During the 1st century CE, Sabina was a slave in the elite household of Servius Cornelius Dolabella Petronianus, a senator and consul under the Emperor Domitian in 86 CE. She was assigned as wet-nurse to the filiusfamilias, either because it was expected that families of means would employ a nutrix (see Gellius' passage on breastfeeding) or because Metilianus's birth resulted in the death of his mother Metilia (naming practices). Sabina herself would have been lactating after the birth of her own child, whom she may have lost, given the high mortality rate for Roman children of all classes. Her child’s father was possibly a fellow slave in the elder Dolabella’s household with whom she had some kind of a relationship (see contubernales; marriage was impossible between slaves). It is not evident what Sabina’s duties were after her charge was old enough to be turned over to a tutor, but it is likely that she performed household tasks typical of female slaves within any large familia, such as cleaning, weaving, serving. Sabina's name, "the Sabine woman," is not a typical slave name (see names). Rather than an indication of her birthplace in the Sabine territory, her name suggests a link to the gens Metilia, whose paterfamilias was Publius Metilius Sabinus Nepos (consul suffectus in 91 CE). She may have been brought to the Dolabella home as part of her mistress's dowry when Metilia married Petronianus. While her lot was undoubtedly better than that of many other slaves, she was still a slave, with little personal freedom or choice in her duties or relationships. Some time before her death, Sabina was officially manumitted. We do not know when this occurred, but manumission probably did not change her life significantly since it appears that she remained in the Dolabella household. Metilianus's association with his nurse must have been a long and affectionate one, given the care he took to erect this monument in her honor. He also included his citizen name on her epitaph: the full formal name of Sabina's successful foster child who became consul suffectus in 113 CE can be found in an honorary inscription (CIL 9.3154) awarded him by the municipium of Corfinium (cf. also CIL 9.3152). Her monument was found near the fifth milestone on the Via Ardeatina in the ager Romanus southeast of Rome, which suggests that Metilianus maintained his childhood nurse in his villa suburbana until her death. The actual inscription has been lost; we depend on a transcription of it made in 1842 (CIL 6.16450).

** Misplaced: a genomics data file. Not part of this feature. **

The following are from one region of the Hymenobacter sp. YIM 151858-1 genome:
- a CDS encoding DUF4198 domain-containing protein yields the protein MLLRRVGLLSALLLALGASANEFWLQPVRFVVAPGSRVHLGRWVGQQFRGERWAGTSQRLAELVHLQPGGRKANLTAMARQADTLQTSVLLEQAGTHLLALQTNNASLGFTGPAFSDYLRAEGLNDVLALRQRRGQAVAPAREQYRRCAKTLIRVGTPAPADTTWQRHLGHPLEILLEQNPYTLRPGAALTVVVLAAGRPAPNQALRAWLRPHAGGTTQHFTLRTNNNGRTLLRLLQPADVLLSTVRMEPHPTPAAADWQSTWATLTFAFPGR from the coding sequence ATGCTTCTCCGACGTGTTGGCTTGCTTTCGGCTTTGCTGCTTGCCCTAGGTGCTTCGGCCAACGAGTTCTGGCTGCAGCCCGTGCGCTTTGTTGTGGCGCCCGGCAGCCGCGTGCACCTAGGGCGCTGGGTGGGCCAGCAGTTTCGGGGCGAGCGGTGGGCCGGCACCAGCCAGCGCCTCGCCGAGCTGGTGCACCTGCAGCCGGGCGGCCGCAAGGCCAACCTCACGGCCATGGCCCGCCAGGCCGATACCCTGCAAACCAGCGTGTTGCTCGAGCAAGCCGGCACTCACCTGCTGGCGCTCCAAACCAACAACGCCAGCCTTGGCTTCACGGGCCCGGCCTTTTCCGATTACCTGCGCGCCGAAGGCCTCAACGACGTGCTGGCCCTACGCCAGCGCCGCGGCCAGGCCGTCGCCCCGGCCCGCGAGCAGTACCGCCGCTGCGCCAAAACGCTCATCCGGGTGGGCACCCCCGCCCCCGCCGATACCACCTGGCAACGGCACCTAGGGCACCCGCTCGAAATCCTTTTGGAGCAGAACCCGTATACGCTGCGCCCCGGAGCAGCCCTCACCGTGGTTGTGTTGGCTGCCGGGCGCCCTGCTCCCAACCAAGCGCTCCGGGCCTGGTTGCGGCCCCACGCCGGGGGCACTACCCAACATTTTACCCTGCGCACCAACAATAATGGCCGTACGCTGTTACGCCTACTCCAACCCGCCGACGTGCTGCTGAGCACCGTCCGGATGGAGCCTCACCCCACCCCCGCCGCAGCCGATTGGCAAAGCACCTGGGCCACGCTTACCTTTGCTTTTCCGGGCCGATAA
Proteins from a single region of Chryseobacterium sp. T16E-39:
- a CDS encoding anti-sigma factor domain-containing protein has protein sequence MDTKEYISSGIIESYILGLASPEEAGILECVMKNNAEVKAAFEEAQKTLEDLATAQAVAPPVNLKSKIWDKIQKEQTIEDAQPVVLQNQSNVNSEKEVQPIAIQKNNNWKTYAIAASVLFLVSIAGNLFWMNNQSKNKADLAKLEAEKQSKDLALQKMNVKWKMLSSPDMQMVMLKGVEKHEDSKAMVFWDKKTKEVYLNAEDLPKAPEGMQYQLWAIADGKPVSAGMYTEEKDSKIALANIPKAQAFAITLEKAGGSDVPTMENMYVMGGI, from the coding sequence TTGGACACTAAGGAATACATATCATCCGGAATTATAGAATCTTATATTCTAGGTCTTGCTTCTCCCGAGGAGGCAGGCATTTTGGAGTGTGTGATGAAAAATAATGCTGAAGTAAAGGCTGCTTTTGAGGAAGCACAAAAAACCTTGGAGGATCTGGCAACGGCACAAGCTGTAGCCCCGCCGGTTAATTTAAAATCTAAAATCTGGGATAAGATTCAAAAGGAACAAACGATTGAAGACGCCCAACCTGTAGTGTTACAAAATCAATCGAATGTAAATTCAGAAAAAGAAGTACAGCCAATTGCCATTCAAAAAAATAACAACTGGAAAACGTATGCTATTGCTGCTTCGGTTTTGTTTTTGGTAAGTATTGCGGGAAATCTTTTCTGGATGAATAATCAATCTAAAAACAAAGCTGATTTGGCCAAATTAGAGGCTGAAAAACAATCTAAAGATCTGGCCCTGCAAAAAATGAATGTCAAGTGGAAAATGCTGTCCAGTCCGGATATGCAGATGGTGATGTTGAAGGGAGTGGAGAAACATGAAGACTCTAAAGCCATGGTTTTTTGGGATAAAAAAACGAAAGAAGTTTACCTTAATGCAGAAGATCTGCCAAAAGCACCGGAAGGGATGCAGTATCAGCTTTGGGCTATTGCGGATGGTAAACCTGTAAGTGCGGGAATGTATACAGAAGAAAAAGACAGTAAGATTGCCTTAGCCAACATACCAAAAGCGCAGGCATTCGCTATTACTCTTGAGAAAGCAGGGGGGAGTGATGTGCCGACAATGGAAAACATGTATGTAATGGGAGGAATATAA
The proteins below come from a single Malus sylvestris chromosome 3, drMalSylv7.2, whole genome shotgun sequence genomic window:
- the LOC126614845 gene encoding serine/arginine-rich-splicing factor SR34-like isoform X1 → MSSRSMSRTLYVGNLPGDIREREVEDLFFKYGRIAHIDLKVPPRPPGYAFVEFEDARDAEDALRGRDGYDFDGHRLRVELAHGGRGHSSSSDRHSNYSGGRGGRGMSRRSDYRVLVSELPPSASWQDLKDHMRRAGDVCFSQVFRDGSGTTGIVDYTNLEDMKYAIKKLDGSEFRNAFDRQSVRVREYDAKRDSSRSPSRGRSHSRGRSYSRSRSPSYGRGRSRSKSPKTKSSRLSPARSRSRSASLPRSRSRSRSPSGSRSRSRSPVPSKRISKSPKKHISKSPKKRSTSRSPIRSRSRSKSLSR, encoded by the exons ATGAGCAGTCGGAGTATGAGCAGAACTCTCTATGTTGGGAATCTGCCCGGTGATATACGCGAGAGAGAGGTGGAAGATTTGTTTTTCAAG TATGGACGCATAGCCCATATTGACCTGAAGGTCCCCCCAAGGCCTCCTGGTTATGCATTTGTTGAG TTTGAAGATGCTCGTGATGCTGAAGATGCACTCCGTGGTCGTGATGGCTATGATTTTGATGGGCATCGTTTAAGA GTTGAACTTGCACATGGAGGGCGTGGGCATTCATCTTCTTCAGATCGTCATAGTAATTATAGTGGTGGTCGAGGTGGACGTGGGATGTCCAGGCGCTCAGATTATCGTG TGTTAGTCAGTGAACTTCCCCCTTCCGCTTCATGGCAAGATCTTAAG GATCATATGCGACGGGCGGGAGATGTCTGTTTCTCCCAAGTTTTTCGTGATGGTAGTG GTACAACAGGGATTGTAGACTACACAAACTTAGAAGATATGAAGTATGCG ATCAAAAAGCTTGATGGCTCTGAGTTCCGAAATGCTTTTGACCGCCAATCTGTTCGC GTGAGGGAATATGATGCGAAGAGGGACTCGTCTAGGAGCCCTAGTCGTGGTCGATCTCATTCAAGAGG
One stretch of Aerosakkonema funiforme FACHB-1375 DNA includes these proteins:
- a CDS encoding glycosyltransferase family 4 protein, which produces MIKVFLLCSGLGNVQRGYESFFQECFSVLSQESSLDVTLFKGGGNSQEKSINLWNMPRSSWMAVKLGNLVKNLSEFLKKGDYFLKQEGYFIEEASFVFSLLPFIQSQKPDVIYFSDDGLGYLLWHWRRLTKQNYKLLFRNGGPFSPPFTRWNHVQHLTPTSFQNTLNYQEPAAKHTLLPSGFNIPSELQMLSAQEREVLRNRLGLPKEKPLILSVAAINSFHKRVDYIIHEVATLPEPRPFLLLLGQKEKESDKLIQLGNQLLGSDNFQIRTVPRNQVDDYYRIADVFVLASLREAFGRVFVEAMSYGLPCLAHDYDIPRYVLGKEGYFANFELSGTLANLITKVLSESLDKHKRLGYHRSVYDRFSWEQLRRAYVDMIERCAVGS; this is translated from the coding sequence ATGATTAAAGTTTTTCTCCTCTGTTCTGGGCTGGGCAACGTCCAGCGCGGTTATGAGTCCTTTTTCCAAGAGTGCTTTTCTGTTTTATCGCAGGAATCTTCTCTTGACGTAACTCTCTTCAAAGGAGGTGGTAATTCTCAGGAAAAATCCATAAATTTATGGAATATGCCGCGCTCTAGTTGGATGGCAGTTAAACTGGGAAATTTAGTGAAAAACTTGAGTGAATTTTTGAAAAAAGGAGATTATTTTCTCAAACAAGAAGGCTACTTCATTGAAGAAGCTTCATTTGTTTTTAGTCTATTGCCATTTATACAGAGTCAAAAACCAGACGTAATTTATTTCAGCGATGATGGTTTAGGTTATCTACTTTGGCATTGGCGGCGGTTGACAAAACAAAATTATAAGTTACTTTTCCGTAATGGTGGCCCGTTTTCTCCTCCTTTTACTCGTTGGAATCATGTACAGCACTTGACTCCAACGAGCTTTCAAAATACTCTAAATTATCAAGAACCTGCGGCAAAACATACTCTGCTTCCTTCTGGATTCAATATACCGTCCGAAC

SER[vius] • CORNELIVS
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